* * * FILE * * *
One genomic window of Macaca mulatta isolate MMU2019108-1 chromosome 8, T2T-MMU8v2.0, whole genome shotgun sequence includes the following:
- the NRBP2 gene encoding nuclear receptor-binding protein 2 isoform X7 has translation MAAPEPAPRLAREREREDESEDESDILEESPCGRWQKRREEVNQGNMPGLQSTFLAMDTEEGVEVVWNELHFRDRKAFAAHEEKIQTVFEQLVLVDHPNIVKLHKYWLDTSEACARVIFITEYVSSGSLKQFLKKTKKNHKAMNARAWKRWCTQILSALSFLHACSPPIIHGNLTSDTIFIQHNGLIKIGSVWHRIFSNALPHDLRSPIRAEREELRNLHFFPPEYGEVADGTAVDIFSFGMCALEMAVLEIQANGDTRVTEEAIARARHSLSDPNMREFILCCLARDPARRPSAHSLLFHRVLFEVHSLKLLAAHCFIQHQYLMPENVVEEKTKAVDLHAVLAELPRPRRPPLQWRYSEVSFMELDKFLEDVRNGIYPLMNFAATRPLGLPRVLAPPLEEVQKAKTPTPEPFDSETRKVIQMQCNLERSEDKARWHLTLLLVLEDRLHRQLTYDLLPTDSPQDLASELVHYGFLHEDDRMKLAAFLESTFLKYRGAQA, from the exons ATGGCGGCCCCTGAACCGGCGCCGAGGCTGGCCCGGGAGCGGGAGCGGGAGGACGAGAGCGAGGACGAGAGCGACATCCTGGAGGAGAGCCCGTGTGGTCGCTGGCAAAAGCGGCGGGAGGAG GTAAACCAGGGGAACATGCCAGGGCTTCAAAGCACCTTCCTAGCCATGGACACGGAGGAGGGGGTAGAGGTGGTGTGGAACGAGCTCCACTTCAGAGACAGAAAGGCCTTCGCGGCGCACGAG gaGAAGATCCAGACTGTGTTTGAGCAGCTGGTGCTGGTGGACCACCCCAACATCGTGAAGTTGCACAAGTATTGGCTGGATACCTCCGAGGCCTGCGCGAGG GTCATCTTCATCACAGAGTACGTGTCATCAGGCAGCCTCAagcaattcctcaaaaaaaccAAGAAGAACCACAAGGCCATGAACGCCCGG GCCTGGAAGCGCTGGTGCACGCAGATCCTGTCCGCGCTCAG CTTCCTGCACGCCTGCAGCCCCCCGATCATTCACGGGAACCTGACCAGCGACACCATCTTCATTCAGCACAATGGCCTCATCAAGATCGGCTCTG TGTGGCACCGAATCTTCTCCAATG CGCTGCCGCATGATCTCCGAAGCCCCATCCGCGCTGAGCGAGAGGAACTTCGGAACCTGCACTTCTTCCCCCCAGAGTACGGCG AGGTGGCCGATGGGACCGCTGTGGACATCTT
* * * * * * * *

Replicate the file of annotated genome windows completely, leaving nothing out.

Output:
One genomic window of Macaca mulatta isolate MMU2019108-1 chromosome 8, T2T-MMU8v2.0, whole genome shotgun sequence includes the following:
- the NRBP2 gene encoding nuclear receptor-binding protein 2 isoform X7 has translation MAAPEPAPRLAREREREDESEDESDILEESPCGRWQKRREEVNQGNMPGLQSTFLAMDTEEGVEVVWNELHFRDRKAFAAHEEKIQTVFEQLVLVDHPNIVKLHKYWLDTSEACARVIFITEYVSSGSLKQFLKKTKKNHKAMNARAWKRWCTQILSALSFLHACSPPIIHGNLTSDTIFIQHNGLIKIGSVWHRIFSNALPHDLRSPIRAEREELRNLHFFPPEYGEVADGTAVDIFSFGMCALEMAVLEIQANGDTRVTEEAIARARHSLSDPNMREFILCCLARDPARRPSAHSLLFHRVLFEVHSLKLLAAHCFIQHQYLMPENVVEEKTKAVDLHAVLAELPRPRRPPLQWRYSEVSFMELDKFLEDVRNGIYPLMNFAATRPLGLPRVLAPPLEEVQKAKTPTPEPFDSETRKVIQMQCNLERSEDKARWHLTLLLVLEDRLHRQLTYDLLPTDSPQDLASELVHYGFLHEDDRMKLAAFLESTFLKYRGAQA, from the exons ATGGCGGCCCCTGAACCGGCGCCGAGGCTGGCCCGGGAGCGGGAGCGGGAGGACGAGAGCGAGGACGAGAGCGACATCCTGGAGGAGAGCCCGTGTGGTCGCTGGCAAAAGCGGCGGGAGGAG GTAAACCAGGGGAACATGCCAGGGCTTCAAAGCACCTTCCTAGCCATGGACACGGAGGAGGGGGTAGAGGTGGTGTGGAACGAGCTCCACTTCAGAGACAGAAAGGCCTTCGCGGCGCACGAG gaGAAGATCCAGACTGTGTTTGAGCAGCTGGTGCTGGTGGACCACCCCAACATCGTGAAGTTGCACAAGTATTGGCTGGATACCTCCGAGGCCTGCGCGAGG GTCATCTTCATCACAGAGTACGTGTCATCAGGCAGCCTCAagcaattcctcaaaaaaaccAAGAAGAACCACAAGGCCATGAACGCCCGG GCCTGGAAGCGCTGGTGCACGCAGATCCTGTCCGCGCTCAG CTTCCTGCACGCCTGCAGCCCCCCGATCATTCACGGGAACCTGACCAGCGACACCATCTTCATTCAGCACAATGGCCTCATCAAGATCGGCTCTG TGTGGCACCGAATCTTCTCCAATG CGCTGCCGCATGATCTCCGAAGCCCCATCCGCGCTGAGCGAGAGGAACTTCGGAACCTGCACTTCTTCCCCCCAGAGTACGGCG AGGTGGCCGATGGGACCGCTGTGGACATCTT